Since “Parks and Recreation” and “Parenthood” left the air in 2015, NBC’s lineup has been missing shows that carry their banners. NBC started programming more mainstream, plot-based content like the procedural “Chicago” franchise and dramas like “Blindspot” and “The Blacklist,” but were missing shows that were warm, sweet and incredibly enjoyable to watch on a weekly basis. It took 18 months, but NBC might have found something to fill those holes in their lineup with “This is Us.” The pilot episode contains character development and emotional payoff that suggest a show that will effectively go for the jugular each week, and will only become more effective as time goes on.
“This is Us” follows a few different groups of people as they move through their lives. There’s Jack (Milo Ventimiglia, “Heroes”) and Rebecca (Mandy Moore, “Tangled”), who are about to become parents as Rebecca gives birth in the first episode; Kate (Chrissy Metz, “American Horror Story”), an overweight woman who starts to attend a weight loss support group where she meets Toby (Chris Sullivan, “Stranger Things”), an overweight man who she begins dating; Kate’s brother Kevin (Justin Hartley, “Smallville”), an actor who stars on a multi-cam sitcom; and Randall (newly anointed Emmy Award Winner Sterling K. Brown, “The People vs. OJ Simpson”), a successful professional who tracks down his biological father.
These stories are simple at the surface, but “This is Us” excellently digs into them. The drama isn’t necessarily for plot significance; instead, it’s focused on developing its characters. That’s what’s most successful in this pilot. Until the last few minutes, the hour is about getting to know the people who the show will be following, setting up what they need to do to grow on a week-to-week basis. It’s a classic character-focused format, and it’s something that’s been sorely missing from NBC’s lineup.
Much like “Parenthood,” “This is Us” goes for the emotional jugular in its emotional payoffs. Each story ends with some sort of moment where the music swells and the characters share some sort of “moment.” Whether it’s Jack and his wife’s elderly OBGYN (Gerald McRaney, “House of Cards”) having a heartfelt conversation as the doctor tells Jack about what happened during the birth, or Randall bringing home his biological father to meet his grandkids, the last ten minutes are filled with effectively treacly scenes. There is an element of emotional manipulation; because this is only the first episode, and I’ve only spent 40 minutes with these characters, it’s hard to care for them as strongly as I did for the Bravermans toward the end of “Parenthood,” which is how the show seems to expect me to feel. Hopefully, this will become easier as the show goes on and they spend more time growing these characters.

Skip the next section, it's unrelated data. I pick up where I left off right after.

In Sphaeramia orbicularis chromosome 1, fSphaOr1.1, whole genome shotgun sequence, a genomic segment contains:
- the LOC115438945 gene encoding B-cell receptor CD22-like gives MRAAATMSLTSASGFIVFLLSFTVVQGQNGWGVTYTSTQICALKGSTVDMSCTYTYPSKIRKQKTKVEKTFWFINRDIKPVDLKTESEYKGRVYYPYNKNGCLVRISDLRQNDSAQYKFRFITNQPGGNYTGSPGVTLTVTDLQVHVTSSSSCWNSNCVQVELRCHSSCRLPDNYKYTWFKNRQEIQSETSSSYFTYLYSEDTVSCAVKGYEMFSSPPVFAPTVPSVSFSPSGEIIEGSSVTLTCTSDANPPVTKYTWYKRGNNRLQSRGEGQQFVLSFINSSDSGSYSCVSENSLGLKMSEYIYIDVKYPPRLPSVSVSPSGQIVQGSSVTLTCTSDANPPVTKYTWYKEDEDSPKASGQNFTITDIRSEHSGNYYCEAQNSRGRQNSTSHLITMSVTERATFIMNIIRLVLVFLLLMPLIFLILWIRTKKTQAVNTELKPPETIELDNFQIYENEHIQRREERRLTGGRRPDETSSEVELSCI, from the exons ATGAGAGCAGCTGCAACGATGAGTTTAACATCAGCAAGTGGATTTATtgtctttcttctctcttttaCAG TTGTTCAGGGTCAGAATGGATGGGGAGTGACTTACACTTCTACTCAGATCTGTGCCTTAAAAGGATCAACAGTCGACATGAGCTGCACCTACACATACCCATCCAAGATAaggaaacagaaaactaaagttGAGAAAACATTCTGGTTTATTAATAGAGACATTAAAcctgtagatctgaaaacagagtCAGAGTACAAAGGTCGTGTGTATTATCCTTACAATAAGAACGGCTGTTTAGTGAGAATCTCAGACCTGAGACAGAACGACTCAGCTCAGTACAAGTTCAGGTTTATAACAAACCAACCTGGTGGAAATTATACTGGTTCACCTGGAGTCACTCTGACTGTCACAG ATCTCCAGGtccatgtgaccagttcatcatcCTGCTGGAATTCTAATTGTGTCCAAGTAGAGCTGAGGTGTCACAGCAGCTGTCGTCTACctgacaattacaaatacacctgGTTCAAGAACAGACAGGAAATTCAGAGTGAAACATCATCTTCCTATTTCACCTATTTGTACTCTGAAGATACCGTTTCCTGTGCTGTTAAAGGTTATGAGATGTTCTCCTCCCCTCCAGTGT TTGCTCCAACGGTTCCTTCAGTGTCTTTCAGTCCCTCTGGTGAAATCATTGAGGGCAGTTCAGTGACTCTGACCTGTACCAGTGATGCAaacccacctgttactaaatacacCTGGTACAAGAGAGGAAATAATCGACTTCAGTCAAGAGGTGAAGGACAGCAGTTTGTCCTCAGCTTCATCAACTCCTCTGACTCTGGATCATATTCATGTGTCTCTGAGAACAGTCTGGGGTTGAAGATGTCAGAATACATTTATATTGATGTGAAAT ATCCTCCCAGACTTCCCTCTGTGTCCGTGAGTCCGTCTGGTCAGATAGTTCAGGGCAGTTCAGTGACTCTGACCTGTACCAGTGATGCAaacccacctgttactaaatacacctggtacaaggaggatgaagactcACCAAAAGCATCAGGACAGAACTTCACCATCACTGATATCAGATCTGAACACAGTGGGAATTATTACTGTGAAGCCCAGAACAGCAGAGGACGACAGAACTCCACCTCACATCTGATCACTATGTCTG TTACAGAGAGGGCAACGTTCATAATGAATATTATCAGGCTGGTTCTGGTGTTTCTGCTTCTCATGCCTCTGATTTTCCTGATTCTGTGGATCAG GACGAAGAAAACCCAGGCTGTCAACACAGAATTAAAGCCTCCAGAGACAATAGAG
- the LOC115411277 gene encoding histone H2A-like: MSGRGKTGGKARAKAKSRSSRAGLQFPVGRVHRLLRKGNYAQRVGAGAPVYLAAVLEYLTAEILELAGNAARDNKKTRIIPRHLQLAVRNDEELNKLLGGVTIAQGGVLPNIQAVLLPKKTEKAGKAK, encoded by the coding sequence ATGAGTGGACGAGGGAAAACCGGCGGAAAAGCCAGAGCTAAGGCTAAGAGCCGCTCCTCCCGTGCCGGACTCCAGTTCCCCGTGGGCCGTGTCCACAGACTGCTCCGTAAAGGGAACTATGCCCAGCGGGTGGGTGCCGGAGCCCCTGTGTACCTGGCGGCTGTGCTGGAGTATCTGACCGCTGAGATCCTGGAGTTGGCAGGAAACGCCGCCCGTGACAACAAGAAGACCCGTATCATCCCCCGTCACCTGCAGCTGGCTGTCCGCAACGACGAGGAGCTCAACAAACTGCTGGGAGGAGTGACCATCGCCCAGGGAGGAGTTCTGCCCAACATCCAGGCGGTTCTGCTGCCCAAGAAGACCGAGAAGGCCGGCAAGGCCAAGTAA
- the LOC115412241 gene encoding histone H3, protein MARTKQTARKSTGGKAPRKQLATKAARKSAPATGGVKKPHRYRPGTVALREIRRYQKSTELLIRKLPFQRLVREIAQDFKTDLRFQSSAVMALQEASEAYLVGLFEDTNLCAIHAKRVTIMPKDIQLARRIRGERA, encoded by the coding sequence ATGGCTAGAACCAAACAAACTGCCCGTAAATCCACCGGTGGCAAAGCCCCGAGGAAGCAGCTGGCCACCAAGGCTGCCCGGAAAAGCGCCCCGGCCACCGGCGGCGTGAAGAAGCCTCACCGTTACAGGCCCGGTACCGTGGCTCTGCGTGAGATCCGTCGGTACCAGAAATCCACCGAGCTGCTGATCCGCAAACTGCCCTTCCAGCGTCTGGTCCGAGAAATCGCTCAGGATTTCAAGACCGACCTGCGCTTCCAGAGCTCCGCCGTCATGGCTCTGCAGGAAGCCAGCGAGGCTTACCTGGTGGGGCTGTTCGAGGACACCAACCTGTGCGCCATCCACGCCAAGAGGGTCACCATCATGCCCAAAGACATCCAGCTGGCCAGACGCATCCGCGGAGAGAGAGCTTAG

It’s impossible to talk about “This is Us” without discussing the huge twist at the end of the pilot. If you don’t want to know what happens, stop reading here, go watch it and come back.
The last moments of “This is Us” reveal the children Jack and Rebecca have are Kate and Kevin, and they adopt Randall after he’s brought into the hospital by a fireman and they lose their third triplet in the birth. So, this is a show that will be taking place across two different decades, with Jack and Rebecca in the ’70s and their now adult children in the present. It’s a compelling bait-and-switch that’s only matched in this week’s premieres by creator Dan Fogelman’s (“Galavant”) other drama, “Pitch.” This could easily become a gimmick, where the drama relies on the twist to force its emotional payoffs (especially because it doesn’t reveal the fates of the parents in the present). However, if used well, it can connect the lessons the parents learn in the past with what the kids are doing in the present. The trick will be to not force ties between past and present where they don’t belong.
The twist in “This is Us” has somewhat overshadowed discussion of the other aspects of the pilot. It’s a very good twist, but it wouldn’t work without all the convincing character work earlier in the episode. “Parks and Recreation” and “Parenthood” are two of my favorite shows, and comparing them to “This is Us” is setting an awfully high bar for the new series to cross. However, if this drama reaches its full potential, it will easily be up there as one of the best on network television.